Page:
Buckwheat or Kasha for Homemade Baby Food Recipes – When Can Baby Have Buckwheat and Kasha?
What is Buckwheat?
While its name would make you think that this is a type of wheat, buckwheat is not related to wheat nor is it a grain. Buckwheat is actually gluten free and is a great choice for homemade baby cereal and baby’s diet!
Buckwheat is actually a seed however as with other seeds like quinoa, buckwheat is tossed into the whole grain category. Buckwheat is gluten free and makes a wonderful food for those who are gluten intolerant (celiac disease) or who have an allergy to the wheat protein. Buckwheat may be found either roasted or unroasted.
Is Kasha – Buckwheat?
Kasha is roasted buckwheat. When buckwheat is roasted, it is often called “Kasha”.
Buckwheat is also milled into a flour and makes wonderful hearty foods such as muffins and pancakes. You may find this labeled Kasha flour or Buckwheat flour depending on the brand you purchase.
The Goodness of Buckwheat:
Buckwheat is high in fiber and contains Iron, Niacin, Folate and even Vitamin K.
Buckwheat/Kasha: (one cup, roasted and cooked) Protein – 5.68 g
|VITAMINS:Vitamin A – 0 IU
Vitamin C – 0 mg
Vitamin B1 (thiamine) – .06 mg
Vitamin B2 (riboflavin) – .06 mg
Niacin – 1.57 mg
Folate – 24 mcg
Contains some other vitamins in small amounts.
Potassium – 148 mg
Phosphorus – 118 mg
Magnesium – 86 mg
Calcium – 12 mg
Sodium – 7 mg
Selenium – 3.7 mg
Iron – 1.34 mg
Zinc – .6 mg
Manganese – .6 mg Also contains small amount of copper.
When Babies Have Buckwheat or Kasha?
Buckwheat or Kasha may be introduced to baby from 8 months and older.
How to store Buckwheat
Buckwheat, in the form of the whole grain, and in the form of flour, may be stored for several months in a cool dry place. If the temperature becomes extremely warm in your home, you may wish to store the grain/flour in the refrigerator. If you grind Buckwheat into a flour for cereal, it should be stored in an air tight container and preferably in your refrigerator.
How to cook Buckwheat for baby food
When cooking the “buckwheat powder” for homemade baby cereal, use 1/4 cup of powder per 1-2 cups of water – more or less as you see fit. The key is to whisk whisk whisk as you are cooking to avoid clumping.
Tasty Kasha and Buckwheat Baby Food Recipes
Buckwheat or Kasha Cereal (make it Organic by using Organic Buckwheat.)
- 2 cups water
- 1 cup kasha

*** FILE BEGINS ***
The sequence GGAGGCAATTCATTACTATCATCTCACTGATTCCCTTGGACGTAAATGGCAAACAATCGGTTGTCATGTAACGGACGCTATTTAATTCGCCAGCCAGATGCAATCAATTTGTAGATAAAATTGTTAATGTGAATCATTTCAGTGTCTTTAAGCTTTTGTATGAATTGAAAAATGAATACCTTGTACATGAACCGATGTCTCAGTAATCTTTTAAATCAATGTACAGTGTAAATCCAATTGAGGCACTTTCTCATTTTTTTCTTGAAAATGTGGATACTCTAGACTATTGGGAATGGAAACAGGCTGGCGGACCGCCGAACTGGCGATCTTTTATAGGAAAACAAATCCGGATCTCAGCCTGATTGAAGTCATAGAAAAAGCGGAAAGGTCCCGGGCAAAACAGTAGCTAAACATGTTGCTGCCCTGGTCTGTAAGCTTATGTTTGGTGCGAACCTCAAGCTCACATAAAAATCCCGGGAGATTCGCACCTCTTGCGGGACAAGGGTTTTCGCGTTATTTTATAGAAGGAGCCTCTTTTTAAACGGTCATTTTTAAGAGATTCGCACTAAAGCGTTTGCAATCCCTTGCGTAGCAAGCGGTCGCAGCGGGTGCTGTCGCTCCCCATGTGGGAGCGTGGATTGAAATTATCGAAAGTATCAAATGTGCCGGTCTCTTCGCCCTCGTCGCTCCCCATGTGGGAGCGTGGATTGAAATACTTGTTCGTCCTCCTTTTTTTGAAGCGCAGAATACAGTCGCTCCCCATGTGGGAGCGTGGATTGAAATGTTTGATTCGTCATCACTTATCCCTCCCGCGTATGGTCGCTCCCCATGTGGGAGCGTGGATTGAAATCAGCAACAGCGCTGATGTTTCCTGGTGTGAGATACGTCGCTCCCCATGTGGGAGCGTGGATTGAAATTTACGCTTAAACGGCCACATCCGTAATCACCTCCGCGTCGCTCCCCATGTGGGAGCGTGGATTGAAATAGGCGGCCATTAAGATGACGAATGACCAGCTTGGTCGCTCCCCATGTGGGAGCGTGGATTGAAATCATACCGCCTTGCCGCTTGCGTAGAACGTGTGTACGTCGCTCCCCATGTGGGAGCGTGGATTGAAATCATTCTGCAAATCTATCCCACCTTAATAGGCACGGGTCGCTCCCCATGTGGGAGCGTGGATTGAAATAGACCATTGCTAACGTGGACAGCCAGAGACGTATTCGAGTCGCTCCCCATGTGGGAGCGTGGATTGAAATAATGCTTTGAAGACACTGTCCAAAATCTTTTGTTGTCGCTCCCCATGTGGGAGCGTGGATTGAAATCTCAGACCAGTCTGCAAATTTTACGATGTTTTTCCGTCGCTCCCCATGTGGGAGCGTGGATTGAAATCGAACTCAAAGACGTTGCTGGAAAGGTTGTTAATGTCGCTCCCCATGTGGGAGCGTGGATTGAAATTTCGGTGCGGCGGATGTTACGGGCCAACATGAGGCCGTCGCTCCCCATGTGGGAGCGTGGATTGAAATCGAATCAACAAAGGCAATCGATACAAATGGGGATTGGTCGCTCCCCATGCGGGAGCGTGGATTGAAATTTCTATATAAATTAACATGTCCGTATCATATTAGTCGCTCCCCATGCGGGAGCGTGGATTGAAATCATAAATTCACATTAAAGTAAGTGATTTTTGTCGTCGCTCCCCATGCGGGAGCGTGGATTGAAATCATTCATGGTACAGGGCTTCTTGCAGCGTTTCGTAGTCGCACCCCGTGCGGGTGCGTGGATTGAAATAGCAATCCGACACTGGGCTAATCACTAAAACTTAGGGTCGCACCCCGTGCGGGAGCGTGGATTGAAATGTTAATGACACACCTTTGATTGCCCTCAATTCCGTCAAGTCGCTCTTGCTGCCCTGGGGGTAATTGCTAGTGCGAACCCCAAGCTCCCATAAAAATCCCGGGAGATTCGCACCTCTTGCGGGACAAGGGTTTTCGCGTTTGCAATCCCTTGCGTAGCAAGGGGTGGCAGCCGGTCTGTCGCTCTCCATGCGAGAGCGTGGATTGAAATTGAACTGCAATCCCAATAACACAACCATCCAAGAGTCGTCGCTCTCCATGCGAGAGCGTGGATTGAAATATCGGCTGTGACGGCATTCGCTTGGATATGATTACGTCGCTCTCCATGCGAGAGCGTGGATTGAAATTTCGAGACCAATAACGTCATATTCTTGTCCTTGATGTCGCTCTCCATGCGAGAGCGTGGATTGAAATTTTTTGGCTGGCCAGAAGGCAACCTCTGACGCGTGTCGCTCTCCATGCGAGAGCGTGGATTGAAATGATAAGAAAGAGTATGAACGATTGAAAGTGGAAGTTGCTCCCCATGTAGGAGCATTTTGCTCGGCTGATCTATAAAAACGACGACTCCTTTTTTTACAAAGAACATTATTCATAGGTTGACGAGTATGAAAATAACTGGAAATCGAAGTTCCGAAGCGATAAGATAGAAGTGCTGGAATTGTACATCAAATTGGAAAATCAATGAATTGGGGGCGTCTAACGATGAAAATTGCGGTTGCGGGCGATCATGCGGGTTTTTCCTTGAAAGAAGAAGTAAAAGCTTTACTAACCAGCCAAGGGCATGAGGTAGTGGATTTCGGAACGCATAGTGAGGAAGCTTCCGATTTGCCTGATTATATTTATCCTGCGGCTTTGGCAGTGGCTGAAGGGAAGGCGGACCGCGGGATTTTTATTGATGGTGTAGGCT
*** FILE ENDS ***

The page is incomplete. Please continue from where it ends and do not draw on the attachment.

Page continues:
Step 1: In a small saucepan, bring the 2 cups of water to a boil.
Step 2: Add the kasha, return to a boil and then reduce the heat to low. Cook the kasha for about 15 minutes, stirring occasionally.
Step 3:Serve kasha porridge plain or with mixed in fruit purees. Add some yogurt to make a creamy cereal. You can even add soy milk to cool and thin the cereal.
Kasha Pilaf from Birkett Mills – a wonderful, tasty recipe.
- 1 cup uncooked kasha
- 2 tbsp. butter or margarine
- 1/2 cup chopped onions
- 1/2 cup sliced mushrooms (optional)
- 2 tbsp. minced fresh parsley
Step 1: In large skillet, melt butter and saute onions and mushrooms.
Step 2: Prepare kasha according to basic directions on package, adding the sautéed vegetables when the liquid is added and eliminating any additional butter or margarine.
Step 3:Before serving, fluff kasha with a fork and sprinkle with parsley
Use apples and raisins in place of the onions and mushrooms to make this a yummy dish with chicken or pork.
Peel, core and dice 1 large apple into small dices and sauté with 1/4 cup chopped raisins – follow above recipe.
- 1 cup cooked kasha
- 1 egg (or 2 yolks)
- 1 pound ground turkey
- 2 carrots, peeled and finely shredded
- breadcrumbs as needed
- 1 onion, finely diced
- garlic powder
Step 1: Mix all of the ingredients together until moist. Adjust the amount of breadcrumbs or cooked kasha as needed. This recipe is basically the same as a “regular” meatloaf or meatball recipe.
Step 2: Shape mix into little balls or patties and bake on a baking sheet for 30 minutes – more or less time depending on the thickness. Cover with tinfoil to prevent burning.
Check on the “meatballs” frequently.
Foods Good to Mix With Kasha
Remember, always consult with your pediatrician regarding introducing solid foods to your baby and specifically discuss any foods that may pose allergy risks for your baby.